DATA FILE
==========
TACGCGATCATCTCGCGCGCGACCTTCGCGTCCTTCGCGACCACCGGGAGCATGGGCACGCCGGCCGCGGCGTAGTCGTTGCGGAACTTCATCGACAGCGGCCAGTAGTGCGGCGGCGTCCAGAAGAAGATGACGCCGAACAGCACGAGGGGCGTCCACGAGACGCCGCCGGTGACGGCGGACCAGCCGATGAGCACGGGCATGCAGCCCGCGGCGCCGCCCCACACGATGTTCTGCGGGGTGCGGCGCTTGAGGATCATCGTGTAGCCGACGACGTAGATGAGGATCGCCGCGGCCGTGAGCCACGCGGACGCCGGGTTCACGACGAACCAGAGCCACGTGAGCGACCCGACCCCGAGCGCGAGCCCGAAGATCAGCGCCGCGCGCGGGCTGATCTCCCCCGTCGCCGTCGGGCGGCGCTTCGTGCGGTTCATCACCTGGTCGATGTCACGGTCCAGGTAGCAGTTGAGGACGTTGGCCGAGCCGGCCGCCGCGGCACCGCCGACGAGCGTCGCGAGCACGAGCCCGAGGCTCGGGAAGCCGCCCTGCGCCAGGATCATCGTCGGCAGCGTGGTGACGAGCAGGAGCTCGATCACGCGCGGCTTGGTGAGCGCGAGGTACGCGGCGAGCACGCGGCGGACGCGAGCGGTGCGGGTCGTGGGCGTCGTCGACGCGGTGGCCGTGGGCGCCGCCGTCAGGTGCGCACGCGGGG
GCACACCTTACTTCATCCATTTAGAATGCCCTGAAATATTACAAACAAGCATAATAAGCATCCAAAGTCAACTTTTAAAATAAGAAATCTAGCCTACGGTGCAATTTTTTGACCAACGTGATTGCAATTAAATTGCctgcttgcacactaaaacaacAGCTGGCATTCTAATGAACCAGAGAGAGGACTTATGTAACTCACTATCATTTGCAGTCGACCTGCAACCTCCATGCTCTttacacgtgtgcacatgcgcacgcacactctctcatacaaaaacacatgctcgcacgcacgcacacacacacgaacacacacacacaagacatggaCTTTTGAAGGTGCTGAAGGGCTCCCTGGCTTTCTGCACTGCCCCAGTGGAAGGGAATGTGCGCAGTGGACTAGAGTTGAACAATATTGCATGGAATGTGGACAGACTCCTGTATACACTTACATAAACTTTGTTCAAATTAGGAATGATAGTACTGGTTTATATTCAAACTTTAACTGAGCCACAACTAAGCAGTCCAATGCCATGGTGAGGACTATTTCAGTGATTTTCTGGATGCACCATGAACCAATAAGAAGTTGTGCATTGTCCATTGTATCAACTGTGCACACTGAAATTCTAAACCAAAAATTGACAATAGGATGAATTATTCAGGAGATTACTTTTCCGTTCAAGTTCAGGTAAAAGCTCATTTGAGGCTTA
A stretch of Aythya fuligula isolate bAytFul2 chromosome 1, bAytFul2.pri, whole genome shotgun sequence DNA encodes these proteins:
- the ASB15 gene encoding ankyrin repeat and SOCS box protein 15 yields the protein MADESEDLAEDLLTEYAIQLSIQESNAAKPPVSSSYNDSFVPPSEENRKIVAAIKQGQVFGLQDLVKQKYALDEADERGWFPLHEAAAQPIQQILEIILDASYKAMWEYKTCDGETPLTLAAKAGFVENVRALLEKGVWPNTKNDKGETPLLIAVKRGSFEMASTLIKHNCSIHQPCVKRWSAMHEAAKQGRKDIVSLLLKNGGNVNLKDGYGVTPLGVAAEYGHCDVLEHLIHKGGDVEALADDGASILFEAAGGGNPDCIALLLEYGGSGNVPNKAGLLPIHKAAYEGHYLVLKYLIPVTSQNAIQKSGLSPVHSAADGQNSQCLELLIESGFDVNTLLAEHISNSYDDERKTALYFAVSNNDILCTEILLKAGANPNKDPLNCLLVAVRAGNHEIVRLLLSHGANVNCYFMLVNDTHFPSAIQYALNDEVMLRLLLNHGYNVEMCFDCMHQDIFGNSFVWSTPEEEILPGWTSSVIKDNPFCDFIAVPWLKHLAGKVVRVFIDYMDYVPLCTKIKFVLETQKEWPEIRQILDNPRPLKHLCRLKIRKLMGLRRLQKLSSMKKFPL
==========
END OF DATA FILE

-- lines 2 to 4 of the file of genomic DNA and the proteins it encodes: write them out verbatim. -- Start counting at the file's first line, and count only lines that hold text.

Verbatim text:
GCACACCTTACTTCATCCATTTAGAATGCCCTGAAATATTACAAACAAGCATAATAAGCATCCAAAGTCAACTTTTAAAATAAGAAATCTAGCCTACGGTGCAATTTTTTGACCAACGTGATTGCAATTAAATTGCctgcttgcacactaaaacaacAGCTGGCATTCTAATGAACCAGAGAGAGGACTTATGTAACTCACTATCATTTGCAGTCGACCTGCAACCTCCATGCTCTttacacgtgtgcacatgcgcacgcacactctctcatacaaaaacacatgctcgcacgcacgcacacacacacgaacacacacacacaagacatggaCTTTTGAAGGTGCTGAAGGGCTCCCTGGCTTTCTGCACTGCCCCAGTGGAAGGGAATGTGCGCAGTGGACTAGAGTTGAACAATATTGCATGGAATGTGGACAGACTCCTGTATACACTTACATAAACTTTGTTCAAATTAGGAATGATAGTACTGGTTTATATTCAAACTTTAACTGAGCCACAACTAAGCAGTCCAATGCCATGGTGAGGACTATTTCAGTGATTTTCTGGATGCACCATGAACCAATAAGAAGTTGTGCATTGTCCATTGTATCAACTGTGCACACTGAAATTCTAAACCAAAAATTGACAATAGGATGAATTATTCAGGAGATTACTTTTCCGTTCAAGTTCAGGTAAAAGCTCATTTGAGGCTTA
A stretch of Aythya fuligula isolate bAytFul2 chromosome 1, bAytFul2.pri, whole genome shotgun sequence DNA encodes these proteins:
- the ASB15 gene encoding ankyrin repeat and SOCS box protein 15 yields the protein MADESEDLAEDLLTEYAIQLSIQESNAAKPPVSSSYNDSFVPPSEENRKIVAAIKQGQVFGLQDLVKQKYALDEADERGWFPLHEAAAQPIQQILEIILDASYKAMWEYKTCDGETPLTLAAKAGFVENVRALLEKGVWPNTKNDKGETPLLIAVKRGSFEMASTLIKHNCSIHQPCVKRWSAMHEAAKQGRKDIVSLLLKNGGNVNLKDGYGVTPLGVAAEYGHCDVLEHLIHKGGDVEALADDGASILFEAAGGGNPDCIALLLEYGGSGNVPNKAGLLPIHKAAYEGHYLVLKYLIPVTSQNAIQKSGLSPVHSAADGQNSQCLELLIESGFDVNTLLAEHISNSYDDERKTALYFAVSNNDILCTEILLKAGANPNKDPLNCLLVAVRAGNHEIVRLLLSHGANVNCYFMLVNDTHFPSAIQYALNDEVMLRLLLNHGYNVEMCFDCMHQDIFGNSFVWSTPEEEILPGWTSSVIKDNPFCDFIAVPWLKHLAGKVVRVFIDYMDYVPLCTKIKFVLETQKEWPEIRQILDNPRPLKHLCRLKIRKLMGLRRLQKLSSMKKFPL